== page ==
Fri Jan 15, 2021

“The papers said Ed always played from the heart
He got an agent and a roadie named Bart
They made a record and it went in the charts
The sky was the limit

Tom Petty’s “Into the Great Wide Open” catches the dream very well and it is one of my favorite songs. It’s about and artist rise and fall and the lines above here is the essential dream of the music industry.

Someone said that the music industry is selling a dream; we make smoke and mirrors to keep that dream still true. The question now is when will this dream change? The dream will always be there, that a lot of people will enjoy my art. But the rules have changed.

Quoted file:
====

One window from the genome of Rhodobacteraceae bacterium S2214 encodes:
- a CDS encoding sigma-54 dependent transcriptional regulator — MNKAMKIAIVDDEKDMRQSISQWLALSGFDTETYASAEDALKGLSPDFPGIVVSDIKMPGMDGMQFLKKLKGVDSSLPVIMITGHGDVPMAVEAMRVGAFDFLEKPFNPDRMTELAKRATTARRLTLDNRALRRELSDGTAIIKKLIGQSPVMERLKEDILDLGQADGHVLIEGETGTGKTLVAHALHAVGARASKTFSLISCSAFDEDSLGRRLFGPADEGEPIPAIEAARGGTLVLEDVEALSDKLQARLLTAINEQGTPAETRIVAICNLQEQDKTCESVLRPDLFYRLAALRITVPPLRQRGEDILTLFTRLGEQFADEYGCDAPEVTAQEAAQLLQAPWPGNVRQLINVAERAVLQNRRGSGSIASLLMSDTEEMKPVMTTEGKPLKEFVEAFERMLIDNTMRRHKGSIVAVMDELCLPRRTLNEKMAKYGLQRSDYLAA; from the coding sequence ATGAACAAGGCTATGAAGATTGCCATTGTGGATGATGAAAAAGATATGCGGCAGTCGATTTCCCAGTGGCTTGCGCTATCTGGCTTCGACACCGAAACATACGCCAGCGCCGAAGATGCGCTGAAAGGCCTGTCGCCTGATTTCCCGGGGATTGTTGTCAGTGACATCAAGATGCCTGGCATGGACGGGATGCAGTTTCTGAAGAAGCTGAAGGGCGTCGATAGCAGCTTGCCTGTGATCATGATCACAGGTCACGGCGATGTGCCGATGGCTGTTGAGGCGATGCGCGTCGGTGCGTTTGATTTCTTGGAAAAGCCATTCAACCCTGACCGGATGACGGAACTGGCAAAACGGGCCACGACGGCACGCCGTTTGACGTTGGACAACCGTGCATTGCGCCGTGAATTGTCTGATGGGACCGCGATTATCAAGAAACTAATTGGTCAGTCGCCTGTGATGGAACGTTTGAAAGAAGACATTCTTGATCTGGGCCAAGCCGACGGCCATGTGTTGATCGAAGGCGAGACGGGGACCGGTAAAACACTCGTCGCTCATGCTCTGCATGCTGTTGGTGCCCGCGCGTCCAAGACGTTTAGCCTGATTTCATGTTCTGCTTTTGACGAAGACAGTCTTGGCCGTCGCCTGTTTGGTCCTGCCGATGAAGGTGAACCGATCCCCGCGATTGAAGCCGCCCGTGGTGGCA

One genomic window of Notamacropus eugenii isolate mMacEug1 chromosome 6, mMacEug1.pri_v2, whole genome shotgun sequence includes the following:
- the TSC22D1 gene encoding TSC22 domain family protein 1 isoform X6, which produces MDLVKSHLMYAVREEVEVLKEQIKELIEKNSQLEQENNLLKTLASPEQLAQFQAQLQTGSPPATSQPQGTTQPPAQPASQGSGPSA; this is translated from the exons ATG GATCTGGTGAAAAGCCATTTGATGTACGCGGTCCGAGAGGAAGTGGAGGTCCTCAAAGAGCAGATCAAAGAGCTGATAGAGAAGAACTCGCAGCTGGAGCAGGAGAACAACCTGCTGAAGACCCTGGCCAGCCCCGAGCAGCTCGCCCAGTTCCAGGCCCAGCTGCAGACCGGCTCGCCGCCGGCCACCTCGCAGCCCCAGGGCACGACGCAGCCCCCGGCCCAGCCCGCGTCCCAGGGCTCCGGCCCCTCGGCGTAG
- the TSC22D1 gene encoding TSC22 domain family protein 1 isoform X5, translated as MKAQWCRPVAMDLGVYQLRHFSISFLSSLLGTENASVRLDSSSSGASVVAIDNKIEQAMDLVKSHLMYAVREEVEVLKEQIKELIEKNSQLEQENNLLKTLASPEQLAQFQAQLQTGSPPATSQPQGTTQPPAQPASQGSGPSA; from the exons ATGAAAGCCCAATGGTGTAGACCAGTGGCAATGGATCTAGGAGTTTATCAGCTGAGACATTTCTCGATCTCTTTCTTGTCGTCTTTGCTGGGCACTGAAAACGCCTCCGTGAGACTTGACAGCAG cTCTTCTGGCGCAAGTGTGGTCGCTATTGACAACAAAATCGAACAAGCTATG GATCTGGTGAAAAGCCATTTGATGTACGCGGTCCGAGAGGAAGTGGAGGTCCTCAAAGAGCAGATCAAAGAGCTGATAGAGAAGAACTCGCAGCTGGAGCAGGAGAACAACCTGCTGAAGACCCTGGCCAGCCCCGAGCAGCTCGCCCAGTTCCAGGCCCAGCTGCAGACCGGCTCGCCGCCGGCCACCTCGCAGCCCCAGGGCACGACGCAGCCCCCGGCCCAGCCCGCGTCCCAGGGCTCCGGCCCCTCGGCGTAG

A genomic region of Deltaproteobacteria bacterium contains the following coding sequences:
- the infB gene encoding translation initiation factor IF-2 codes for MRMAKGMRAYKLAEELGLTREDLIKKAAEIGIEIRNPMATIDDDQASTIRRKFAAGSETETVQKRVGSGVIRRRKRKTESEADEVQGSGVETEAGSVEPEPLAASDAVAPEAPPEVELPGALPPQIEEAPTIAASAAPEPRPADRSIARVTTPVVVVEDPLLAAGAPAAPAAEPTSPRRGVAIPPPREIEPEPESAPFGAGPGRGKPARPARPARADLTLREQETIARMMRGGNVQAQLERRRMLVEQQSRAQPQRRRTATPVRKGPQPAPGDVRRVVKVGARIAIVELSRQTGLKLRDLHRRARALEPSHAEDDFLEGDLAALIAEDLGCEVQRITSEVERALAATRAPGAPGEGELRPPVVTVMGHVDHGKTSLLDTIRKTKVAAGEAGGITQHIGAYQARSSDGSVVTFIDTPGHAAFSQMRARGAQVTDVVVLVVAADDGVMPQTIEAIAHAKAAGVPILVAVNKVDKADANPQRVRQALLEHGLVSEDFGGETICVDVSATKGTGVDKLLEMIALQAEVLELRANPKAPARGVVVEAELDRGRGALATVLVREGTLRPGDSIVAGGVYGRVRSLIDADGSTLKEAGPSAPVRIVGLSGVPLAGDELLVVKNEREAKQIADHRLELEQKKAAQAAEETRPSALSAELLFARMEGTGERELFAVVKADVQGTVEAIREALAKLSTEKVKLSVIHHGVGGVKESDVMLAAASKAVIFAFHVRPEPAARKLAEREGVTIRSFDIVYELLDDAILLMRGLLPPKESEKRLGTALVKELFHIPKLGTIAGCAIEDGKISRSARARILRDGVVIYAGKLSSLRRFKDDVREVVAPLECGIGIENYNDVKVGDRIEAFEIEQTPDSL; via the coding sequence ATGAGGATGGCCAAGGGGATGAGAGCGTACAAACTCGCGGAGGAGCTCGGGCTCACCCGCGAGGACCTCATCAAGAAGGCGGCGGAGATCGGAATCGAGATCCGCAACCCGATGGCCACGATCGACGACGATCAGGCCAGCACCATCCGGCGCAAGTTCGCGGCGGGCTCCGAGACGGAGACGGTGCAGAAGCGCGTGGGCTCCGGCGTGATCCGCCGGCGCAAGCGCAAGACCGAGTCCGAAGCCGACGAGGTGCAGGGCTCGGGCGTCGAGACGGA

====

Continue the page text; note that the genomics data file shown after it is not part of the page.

In the dark middle-ages when we didn’t have cell phones or internet, yes I’m talking the 80’s and early 90’s.  Recording a record was expensive. To get a good sound you needed to be in a professional studio with the right equipment. The record label put up money for artwork, a producer, pressing, and recording. An album was an achievement.

Today, you can get the same effects with a plug-in that is cheaper to  buy than a sandwich. What we lost is the knowledge of how to use these sounds, but if you just go after that you can now, as an artist, get whatever soundscape you want, it’s true. The cost is now down to almost nothing. A lot is recorded at home so no studio costs. If a studio is used, you can always just send the files by transfer and get the files back the same way with no travel costs.